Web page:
Loyola has turned to a deferred housing list for the third year in a row as growing first-year classes call for more space on campus — leaving many upperclassmen without on-campus housing options.
Loyola’s two-year residency requirement means first-year and second-year students who aren’t commuters have to live on campus. Juniors and seniors are also welcome to apply to live in one of Loyola’s residence halls, but they face the chance of being placed on a deferred housing list.
Deferred housing means those rising juniors and seniors won’t be guaranteed a spot in a residence hall, so they can either choose to wait and hope a spot opens up or find an off-campus place.
About 200 rising juniors and seniors were placed on the list this year, according to Clair McDonald, assistant director for assignments, marketing and communication for Residence Life. When the list was implemented three years ago, about 300 students were placed on the list. Last year the list had about 250 students on it, The Phoenix reported.
Angel Caballero, a sophomore studying neuroscience, said he originally planned on getting an off-campus apartment with friends for his junior year. However, plans fell through when they realized most places around campus would cost about $600 a month in rent per person, not including utilities.
According to Zillow.com, a popular real-estate listing website, two bedroom rentals in Rogers Park range from $875 per month to $1,200 per month. So, a student living with a roommate in a two-bedroom apartment in Rogers Park can expect to pay about $450-$600 a month in rent.
“I just couldn’t afford to pay for an off-campus apartment, so my plan then shifted to applying for on-campus housing since my [scholarship] mostly covers my room and board,” Caballero said.
Caballero was deferred, and he said he suspects it was because he applied later than most upperclassmen hoping for housing on campus.
McDonald said juniors and seniors who apply to housing are assigned a random lottery number. The lower the number, the better odds someone has at getting a spot in a residence hall, according to McDonald.
“It really, truly, is just a random number assigned to every student and they get placed in a random order,” McDonald said. “So what we do from there is based on lottery number, say, if we have 200 places for juniors and seniors these people get to go through and these people do not.”
In an email sent to deferred students, obtained by The Phoenix, the housing department acknowledged the stress students might feel if they are unsure about their living situation and said they usually have about 150 spots open up.
“We recognize that waiting to find out whether or not you will be able to live on-campus can be stressful,” the email said. “In order to help you make the best decision for yourself regarding how long to wait, we want to make you aware that for the past four years, we have received approximately 150 contract cancellations between February-August for the following academic year.”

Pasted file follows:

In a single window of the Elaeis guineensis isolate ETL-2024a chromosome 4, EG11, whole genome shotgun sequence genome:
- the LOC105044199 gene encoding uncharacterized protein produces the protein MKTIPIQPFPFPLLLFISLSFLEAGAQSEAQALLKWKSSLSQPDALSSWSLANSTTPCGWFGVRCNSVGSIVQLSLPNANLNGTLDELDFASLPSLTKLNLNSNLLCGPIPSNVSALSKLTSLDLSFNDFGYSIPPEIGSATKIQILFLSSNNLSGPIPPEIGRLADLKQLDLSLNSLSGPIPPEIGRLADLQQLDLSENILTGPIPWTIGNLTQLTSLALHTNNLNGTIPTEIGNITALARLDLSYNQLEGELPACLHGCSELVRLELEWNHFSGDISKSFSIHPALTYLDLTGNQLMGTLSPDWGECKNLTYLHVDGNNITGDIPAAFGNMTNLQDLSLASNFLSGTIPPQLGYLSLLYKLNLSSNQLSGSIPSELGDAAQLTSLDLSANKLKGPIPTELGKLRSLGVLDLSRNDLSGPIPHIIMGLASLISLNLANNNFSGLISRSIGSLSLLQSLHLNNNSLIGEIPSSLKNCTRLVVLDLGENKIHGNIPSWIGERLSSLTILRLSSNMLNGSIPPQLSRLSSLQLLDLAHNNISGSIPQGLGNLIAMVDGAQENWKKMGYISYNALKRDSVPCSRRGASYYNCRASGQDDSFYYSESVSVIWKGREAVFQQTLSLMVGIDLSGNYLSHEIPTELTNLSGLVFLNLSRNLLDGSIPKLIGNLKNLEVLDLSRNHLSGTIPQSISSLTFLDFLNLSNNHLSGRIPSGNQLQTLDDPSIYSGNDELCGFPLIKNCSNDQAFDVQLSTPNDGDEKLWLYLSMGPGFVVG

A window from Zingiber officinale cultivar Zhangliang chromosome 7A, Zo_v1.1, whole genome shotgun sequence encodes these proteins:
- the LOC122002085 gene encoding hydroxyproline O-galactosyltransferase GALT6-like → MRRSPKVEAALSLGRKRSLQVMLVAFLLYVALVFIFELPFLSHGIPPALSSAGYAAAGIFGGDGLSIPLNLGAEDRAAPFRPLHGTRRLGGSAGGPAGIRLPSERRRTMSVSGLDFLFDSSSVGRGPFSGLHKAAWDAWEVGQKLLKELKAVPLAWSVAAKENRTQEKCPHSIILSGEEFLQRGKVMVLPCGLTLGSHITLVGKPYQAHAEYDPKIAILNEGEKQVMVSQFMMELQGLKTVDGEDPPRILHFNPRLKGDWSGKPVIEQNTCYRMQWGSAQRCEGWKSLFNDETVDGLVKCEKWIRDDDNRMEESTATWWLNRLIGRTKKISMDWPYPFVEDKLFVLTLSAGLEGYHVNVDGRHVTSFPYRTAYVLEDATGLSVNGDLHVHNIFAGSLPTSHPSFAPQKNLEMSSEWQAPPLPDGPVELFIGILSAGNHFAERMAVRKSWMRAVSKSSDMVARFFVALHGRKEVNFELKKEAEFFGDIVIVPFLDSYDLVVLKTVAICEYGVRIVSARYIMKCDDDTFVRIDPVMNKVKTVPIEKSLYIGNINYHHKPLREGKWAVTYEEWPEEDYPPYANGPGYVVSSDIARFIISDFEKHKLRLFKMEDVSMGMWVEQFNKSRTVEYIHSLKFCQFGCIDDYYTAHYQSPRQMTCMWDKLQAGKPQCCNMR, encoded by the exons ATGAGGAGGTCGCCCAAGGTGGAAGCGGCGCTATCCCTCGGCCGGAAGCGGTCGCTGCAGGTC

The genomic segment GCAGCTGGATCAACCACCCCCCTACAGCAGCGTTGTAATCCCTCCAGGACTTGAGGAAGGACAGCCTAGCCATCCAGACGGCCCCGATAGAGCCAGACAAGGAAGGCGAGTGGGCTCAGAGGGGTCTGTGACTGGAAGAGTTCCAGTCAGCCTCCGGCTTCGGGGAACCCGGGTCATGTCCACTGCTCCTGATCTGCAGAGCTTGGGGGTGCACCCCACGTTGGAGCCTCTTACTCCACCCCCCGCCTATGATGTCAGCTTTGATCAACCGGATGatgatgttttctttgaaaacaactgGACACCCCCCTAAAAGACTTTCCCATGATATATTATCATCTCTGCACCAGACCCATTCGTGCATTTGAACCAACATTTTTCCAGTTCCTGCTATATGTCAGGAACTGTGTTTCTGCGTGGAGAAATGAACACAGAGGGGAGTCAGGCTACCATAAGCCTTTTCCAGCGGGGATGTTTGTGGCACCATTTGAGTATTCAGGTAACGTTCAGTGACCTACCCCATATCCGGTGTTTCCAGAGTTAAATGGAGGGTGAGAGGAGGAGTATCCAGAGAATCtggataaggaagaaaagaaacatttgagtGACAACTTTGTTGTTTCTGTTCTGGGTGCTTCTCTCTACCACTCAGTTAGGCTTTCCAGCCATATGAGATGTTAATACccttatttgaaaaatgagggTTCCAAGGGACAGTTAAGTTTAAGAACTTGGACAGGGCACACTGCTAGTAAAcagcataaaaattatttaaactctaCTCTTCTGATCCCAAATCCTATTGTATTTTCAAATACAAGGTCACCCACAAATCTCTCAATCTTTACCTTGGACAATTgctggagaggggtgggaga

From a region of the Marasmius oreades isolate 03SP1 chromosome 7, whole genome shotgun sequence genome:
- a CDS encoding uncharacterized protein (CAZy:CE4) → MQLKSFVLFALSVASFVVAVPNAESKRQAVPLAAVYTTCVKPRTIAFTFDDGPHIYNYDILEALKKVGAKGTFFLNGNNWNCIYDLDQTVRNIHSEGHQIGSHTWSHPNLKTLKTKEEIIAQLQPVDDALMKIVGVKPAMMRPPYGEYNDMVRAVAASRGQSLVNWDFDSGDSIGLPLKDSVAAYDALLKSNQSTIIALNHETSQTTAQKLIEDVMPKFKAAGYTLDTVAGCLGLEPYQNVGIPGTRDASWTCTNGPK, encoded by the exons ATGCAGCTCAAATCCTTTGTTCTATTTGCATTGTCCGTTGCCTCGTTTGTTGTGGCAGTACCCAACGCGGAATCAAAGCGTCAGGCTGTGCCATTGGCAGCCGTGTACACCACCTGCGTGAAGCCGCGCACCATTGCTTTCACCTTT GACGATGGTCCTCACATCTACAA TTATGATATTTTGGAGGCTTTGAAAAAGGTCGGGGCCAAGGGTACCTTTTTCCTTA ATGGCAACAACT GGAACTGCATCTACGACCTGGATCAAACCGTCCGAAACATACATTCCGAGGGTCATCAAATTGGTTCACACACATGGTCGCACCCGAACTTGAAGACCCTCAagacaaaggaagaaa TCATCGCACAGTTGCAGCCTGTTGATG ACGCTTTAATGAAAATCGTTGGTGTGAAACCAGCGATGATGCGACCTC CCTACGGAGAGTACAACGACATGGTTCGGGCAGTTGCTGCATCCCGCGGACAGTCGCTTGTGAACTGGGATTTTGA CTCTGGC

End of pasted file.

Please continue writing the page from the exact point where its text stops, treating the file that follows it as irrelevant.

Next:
The email also gave students links to LUC.edu/offcampus, which has resources for students looking for housing such as “Places4Students,” an “apartment listing resource exclusive to Loyola students.”
Esther Park, a sophomore studying accounting, was placed on the deferred list and said she wishes Loyola prioritized juniors and seniors and gave them more help with their living plans.
“All they said was you’re on the deferred housing list … you can look into other options, we’ll let you know if there is room for you,” Park said.
Park is planning on staying on the list and hoping a spot will open up for her at Loyola’s Baumhart Residence Hall at the Water Tower Campus. Otherwise, she’s considering commuting from home.
McDonald said the housing department can usually place about 90 percent of the students on the deferred list in housing by the beginning of the fall semester — not including those on the list that drop out of it after finding alternative housing.
Caballero said he thinks sophomore students with the means to live in an off-campus apartment should be able to opt-out of the housing requirement, opening up spots for juniors and seniors that find it more affordable to live at Loyola.
“There are so many wealthy kids here that can afford to get an apartment and actively seek out getting an apartment … I feel like that just takes up spots for people who legitimately cannot afford it,” Caballero said.
Although allowing sophomores to live off-campus would open up spots for juniors and seniors, McDonald said residence life enforces the policy developed by the university and she doesn’t see it changing.
“As of right now, there’s no intention to change that, we really do believe that living on campus for two years is integral to developing here at Loyola so we want to stick with that,” McDonald said.
Loyola has made steps to fixing its housing problem for incoming first-years after many were placed in converted triple dorms due to the growing number of accepted students. St. Joseph Residence Hall is currently being constructed on North Winthrop Avenue and will fit about 400 extra beds.
The new dorm is intended to be a first-year residence hall, but can also house sophomores in its suite-style dorms, McDonald said, meaning some space might open up for upperclassmen in halls where sophomore students previously would have been placed.
Loyola is also in the process of buying St. Joseph College Seminary after it closes to use it for student housing as well.